The cultural revolution is devouring sport
From football to NASCAR, every sport is now a platform for relentless propaganda
Sports is the new terrain on which the Culture Wars are fought out
Since the Olympics kicked off in Ancient Greece in 776 B.C., competitive sports have always been implicated in politics. However, it is one thing to attach sports to the rivalries and political disputes among Greek City states and quite another to be subjected to acrimonious disputes about what political cause should be advertised on the armbands of international footballers or whether men reinventing themselves as women should be able to participate in female sports.
In the UK, f or the best part of two weeks, the spat between football pundit Gary Lineker and the BBC dominated the news agenda. Despite Lineker’s refusal to apologise for potentially breaching BBC impartiality rules in his attack on the government’s immigration policy, the BBC bent over backwards to keep him employed. Supported by other celebrity football commentators, Lineker demonstrated that he possessed far more cultural power than his employer. And so, to much acclaim from the woke elites, he has been reinstated as host of Match of the Day.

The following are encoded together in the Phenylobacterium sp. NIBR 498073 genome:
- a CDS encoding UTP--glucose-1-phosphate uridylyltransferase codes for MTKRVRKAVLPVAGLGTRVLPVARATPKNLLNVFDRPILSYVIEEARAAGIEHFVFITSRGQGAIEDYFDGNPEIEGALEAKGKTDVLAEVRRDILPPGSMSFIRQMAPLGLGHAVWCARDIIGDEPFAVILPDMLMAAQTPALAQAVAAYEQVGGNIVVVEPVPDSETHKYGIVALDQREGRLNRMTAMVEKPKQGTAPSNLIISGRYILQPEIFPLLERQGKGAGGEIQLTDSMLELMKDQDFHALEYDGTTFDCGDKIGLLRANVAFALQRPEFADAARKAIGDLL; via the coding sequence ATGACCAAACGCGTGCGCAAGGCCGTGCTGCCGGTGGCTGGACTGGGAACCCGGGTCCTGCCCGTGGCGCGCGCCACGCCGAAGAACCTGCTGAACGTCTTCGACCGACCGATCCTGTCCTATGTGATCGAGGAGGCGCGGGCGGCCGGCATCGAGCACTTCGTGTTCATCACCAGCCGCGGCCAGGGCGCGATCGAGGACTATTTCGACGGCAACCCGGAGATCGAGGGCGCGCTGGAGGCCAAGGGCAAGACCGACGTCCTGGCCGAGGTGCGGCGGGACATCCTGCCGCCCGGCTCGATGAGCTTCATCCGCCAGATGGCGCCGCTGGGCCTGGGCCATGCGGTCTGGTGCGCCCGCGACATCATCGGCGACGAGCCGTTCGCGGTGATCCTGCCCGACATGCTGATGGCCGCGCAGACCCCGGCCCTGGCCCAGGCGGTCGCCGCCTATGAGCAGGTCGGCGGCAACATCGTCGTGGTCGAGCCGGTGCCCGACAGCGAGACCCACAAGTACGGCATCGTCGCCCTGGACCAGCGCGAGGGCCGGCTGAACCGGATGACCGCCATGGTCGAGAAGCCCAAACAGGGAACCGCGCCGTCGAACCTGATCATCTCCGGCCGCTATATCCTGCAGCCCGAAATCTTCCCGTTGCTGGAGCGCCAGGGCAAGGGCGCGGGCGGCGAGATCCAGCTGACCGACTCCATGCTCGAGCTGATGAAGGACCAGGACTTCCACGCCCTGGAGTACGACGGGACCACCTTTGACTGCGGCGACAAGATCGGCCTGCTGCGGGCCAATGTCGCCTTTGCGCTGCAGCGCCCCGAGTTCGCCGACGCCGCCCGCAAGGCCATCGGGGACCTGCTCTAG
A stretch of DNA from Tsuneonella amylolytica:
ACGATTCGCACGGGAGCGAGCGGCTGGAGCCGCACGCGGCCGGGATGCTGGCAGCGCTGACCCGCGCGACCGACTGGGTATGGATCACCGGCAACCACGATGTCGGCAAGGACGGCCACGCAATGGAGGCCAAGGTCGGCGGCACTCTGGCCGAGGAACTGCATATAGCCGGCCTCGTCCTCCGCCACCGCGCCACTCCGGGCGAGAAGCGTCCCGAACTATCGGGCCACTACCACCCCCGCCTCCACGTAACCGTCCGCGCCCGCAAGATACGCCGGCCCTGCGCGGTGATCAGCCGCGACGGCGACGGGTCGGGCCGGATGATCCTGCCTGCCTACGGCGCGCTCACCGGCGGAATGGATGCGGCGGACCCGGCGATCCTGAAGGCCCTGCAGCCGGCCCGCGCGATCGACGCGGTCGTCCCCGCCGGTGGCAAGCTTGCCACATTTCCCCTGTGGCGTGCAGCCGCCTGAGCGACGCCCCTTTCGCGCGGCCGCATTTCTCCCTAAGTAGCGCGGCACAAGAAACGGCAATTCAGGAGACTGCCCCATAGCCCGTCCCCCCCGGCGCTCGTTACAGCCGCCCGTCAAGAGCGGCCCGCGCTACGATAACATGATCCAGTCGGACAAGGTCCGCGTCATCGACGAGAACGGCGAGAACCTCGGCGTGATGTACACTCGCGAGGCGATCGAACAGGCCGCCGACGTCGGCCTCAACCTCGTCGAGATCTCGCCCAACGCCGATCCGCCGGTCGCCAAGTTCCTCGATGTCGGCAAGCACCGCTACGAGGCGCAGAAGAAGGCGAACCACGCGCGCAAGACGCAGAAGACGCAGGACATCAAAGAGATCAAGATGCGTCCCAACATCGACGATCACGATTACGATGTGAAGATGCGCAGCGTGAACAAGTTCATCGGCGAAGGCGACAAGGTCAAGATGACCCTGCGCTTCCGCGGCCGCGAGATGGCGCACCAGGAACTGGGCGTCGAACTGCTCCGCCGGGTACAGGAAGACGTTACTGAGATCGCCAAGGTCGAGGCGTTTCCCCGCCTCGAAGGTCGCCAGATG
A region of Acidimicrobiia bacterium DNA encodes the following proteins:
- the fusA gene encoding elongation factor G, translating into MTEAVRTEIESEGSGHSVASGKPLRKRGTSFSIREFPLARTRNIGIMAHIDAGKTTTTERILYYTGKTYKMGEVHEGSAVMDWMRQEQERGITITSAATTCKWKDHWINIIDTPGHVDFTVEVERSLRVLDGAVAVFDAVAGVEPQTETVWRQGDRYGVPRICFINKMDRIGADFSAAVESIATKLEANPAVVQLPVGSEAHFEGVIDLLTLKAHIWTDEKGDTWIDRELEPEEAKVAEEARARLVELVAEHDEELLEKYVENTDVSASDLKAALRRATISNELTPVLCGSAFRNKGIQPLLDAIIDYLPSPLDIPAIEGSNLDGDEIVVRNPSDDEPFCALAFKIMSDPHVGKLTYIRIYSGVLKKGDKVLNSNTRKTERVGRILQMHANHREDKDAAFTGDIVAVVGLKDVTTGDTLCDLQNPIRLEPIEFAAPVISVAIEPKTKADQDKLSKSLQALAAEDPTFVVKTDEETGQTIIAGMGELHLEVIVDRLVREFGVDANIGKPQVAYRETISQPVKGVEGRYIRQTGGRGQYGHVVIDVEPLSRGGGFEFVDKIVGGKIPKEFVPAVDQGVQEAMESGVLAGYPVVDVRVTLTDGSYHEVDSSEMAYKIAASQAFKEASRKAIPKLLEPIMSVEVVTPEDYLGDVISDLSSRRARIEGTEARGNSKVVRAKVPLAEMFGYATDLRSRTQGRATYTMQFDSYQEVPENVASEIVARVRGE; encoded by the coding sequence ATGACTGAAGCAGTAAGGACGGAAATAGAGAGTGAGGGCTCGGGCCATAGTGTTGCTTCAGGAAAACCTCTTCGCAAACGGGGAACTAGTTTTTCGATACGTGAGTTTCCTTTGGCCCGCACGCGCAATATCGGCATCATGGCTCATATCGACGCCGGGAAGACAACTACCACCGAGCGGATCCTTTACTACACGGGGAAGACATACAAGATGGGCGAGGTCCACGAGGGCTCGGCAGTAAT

The Lineker affair goes well beyond the BBC. It is ultimately a demonstration of power by Britain’s cultural oligarchy. Every cultural institution in the UK now subscribes to this elite’s ideology. And that goes for the institution of sport itself.
After all, the main protagonists on Team Lineker come from the world of football and sport more broadly. They acted as if the politicisation of sport is perfectly normal. And no wonder. Since the turn of the century, sport has become a key target for culture warriors and woke corporate elites. Their campaign has been particularly successful in the United States, but it is now also fast gaining influence over sports culture in the UK.
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